The mystery of the Minister’s many bits

There might be much to mock and/or weep at in the Housing and Planning Bill, but this afternoon reached a degree of the surreal, as the Bill returned to the House of Lords following the Govt vote in the Commons to reject all the Lords amendments. Shelter today released a report showing that, on the […]

You don’t know what you’re doing

January 5, 2016, sees the Housing and Planning Bill return to the House of Commons for the Report stage (if you want to read about how the Committee stage went, the excellent House of Commons library analysis is here and our comments are here). Now, as you’ll all remember, the Bill requires local authorities to […]

The law of unintended consequences (or, why everyone needs a housing lawyer)

As you might have noticed, the Housing and Planning Bill had its last day in Committee today in the House of Commons. It was the 15th and 16th (penultimate and final, respectively) sessions. Surely, you might think, this would be the fag-end of the Bill. What controversial material could still fall to be considered? If […]

Look inside Westminster

In which the Nearly Legal team gain exclusive access to a (highly) fictionalised account of one man’s inside view of legislation currently going through Parliament, insofar as it relates to housing *** Morley Peckwitch, Member of Parliament for Dunny-on-the-Wold, leaned against the bar in the Smoking Room. It was a little after 11pm on 2 […]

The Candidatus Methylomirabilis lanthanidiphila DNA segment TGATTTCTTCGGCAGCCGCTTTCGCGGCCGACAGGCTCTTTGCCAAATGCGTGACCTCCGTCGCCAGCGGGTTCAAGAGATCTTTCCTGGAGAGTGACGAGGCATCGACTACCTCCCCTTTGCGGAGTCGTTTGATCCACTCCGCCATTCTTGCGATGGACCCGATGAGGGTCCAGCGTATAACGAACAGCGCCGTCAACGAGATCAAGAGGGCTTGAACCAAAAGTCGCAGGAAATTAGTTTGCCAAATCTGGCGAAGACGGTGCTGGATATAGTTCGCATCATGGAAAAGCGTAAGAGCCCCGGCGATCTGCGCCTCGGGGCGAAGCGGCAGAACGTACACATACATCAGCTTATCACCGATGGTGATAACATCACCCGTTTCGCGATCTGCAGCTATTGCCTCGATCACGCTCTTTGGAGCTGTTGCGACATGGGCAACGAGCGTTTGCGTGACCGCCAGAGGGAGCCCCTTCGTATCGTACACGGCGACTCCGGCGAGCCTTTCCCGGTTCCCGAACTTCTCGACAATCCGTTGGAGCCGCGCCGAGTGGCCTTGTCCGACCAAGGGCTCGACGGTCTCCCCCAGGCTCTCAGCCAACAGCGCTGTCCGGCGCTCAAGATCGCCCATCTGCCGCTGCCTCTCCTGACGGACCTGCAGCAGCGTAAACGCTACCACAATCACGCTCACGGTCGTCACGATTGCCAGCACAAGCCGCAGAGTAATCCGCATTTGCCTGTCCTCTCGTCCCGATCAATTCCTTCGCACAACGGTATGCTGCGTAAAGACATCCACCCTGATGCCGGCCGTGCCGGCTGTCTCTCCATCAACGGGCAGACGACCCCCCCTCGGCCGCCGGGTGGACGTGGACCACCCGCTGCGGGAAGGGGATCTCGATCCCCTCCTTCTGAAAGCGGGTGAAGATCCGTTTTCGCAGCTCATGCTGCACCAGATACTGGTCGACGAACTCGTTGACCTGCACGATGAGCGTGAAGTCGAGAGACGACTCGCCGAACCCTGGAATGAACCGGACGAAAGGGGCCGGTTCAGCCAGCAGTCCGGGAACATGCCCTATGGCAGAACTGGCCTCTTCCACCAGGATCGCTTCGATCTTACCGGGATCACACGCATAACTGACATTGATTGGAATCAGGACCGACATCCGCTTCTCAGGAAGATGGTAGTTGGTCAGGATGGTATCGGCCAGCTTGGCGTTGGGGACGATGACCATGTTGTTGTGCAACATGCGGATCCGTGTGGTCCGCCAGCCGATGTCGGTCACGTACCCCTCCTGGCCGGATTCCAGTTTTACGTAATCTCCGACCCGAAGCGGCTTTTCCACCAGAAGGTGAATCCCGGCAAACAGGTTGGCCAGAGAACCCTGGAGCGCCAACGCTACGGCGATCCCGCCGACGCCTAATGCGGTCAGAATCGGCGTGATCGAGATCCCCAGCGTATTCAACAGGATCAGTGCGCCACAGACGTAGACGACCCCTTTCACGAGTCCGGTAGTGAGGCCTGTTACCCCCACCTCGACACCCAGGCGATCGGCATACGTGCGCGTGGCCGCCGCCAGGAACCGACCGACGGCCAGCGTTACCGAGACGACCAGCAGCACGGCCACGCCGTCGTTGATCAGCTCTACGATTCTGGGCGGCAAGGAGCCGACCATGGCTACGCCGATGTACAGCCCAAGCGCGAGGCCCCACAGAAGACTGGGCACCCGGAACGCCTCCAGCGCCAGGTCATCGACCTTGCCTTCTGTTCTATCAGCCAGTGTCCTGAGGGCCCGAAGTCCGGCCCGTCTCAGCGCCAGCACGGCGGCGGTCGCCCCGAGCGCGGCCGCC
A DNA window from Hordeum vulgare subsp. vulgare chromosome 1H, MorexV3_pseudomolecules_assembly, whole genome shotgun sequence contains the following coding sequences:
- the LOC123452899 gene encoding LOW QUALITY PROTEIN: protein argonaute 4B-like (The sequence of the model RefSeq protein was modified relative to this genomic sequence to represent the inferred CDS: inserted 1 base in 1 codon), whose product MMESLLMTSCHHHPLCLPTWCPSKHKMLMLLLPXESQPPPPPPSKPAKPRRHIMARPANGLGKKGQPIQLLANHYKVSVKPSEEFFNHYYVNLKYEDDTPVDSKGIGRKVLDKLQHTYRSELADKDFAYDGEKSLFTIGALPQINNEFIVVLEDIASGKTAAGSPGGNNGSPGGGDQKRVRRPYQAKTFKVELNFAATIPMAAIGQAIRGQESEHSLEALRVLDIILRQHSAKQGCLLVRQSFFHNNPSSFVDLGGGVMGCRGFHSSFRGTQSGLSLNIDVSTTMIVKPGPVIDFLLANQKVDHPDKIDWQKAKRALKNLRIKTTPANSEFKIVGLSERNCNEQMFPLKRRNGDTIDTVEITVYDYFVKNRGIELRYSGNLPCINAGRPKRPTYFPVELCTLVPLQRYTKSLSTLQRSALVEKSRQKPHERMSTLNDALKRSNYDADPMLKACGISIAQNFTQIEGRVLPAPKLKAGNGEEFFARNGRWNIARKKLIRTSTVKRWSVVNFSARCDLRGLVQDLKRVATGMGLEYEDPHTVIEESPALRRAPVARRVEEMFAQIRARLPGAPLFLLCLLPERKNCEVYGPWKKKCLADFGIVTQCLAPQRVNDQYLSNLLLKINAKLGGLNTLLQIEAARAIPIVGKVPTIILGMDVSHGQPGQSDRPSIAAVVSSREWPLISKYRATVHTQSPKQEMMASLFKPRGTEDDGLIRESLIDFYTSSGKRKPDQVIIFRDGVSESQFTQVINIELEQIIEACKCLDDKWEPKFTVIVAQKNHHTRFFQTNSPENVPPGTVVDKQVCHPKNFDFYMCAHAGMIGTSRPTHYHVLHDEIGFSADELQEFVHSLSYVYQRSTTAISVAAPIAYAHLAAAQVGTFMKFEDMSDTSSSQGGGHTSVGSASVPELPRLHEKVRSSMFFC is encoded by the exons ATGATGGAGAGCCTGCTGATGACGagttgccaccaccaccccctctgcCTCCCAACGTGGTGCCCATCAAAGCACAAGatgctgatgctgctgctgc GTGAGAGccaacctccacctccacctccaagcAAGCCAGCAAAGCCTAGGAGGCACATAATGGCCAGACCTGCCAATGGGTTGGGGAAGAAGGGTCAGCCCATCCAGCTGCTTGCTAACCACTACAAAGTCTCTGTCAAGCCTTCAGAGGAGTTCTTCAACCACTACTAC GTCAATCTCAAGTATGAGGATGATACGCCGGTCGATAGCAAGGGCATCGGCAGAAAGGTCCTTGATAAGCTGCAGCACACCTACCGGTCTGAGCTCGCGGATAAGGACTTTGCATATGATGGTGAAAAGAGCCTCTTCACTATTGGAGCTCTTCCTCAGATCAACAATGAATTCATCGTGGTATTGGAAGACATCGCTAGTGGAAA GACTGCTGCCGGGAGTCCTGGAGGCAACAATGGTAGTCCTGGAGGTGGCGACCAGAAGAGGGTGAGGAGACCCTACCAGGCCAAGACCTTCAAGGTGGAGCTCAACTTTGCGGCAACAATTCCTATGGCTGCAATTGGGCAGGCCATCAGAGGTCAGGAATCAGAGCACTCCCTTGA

Trial judge and costs. Ooops.

I’ve heard about a few costs decisions by trial judges recently which might be considered, to put it politely, interesting, or brave, in the Yes Minister sense. So it was with some interest that I read the Court of Appeal decision in Begum v Birmingham City Council [2015] EWCA Civ 386. Mr Majid and Mrs Begum […]

End of days miscellany

No, I am not going to comment much on the ongoing, unravelling farce of the NHF ‘voluntary deal’ on housing association right to buy. Partly because nobody seems to have a clue what is going on and what it would actually mean – apparently including the NHF. But there is plenty else going on to […]

The way you Mackie me feel*

The latest episode in the ongoing saga of the unlawful moneylender Dharam Prakash Gopee [or sometimes Ghopee] has just been handed down. (To catch up with the extraordinary history of the predatory, unlawful secured lending of Mr Gopee’s many and various companies, the many possession proceedings and the complicated current court cases, see here, or […]

Wrong to RTB

I see that the Master of the Rolls has just issued a practice direction in respect of (what appears to be) many tens (if not hundreds?) of negligence claims arising out of RTB sales (see here). Reading between the lines, a firm called Tandem Law (see here) appear to have brought lots of claims for […]

A Less Beneficial Interest

Thompson v Hurst [2012] EWCA Civ 1752 This is a rather fact specific case which shows application of the principles of Stack v Dowden and Kernott v Jones. Our report on Kernott which covers the whole debate is here. Background H was the tenant of a local authority and had been since 1983. In 1985 […]

Glad To See Y’Back Again?

Gladysheva v Russia (App. No. 7097/10) Courtesy of the always excellent ECHR blog, comes an interesting Strasbourg decision, particularly in relation to the question of just satisfaction. It has, regrettably, taken me ages to write this up. Any students who have had to write essays about it in the meantime clearly have sadistic tutors. The […]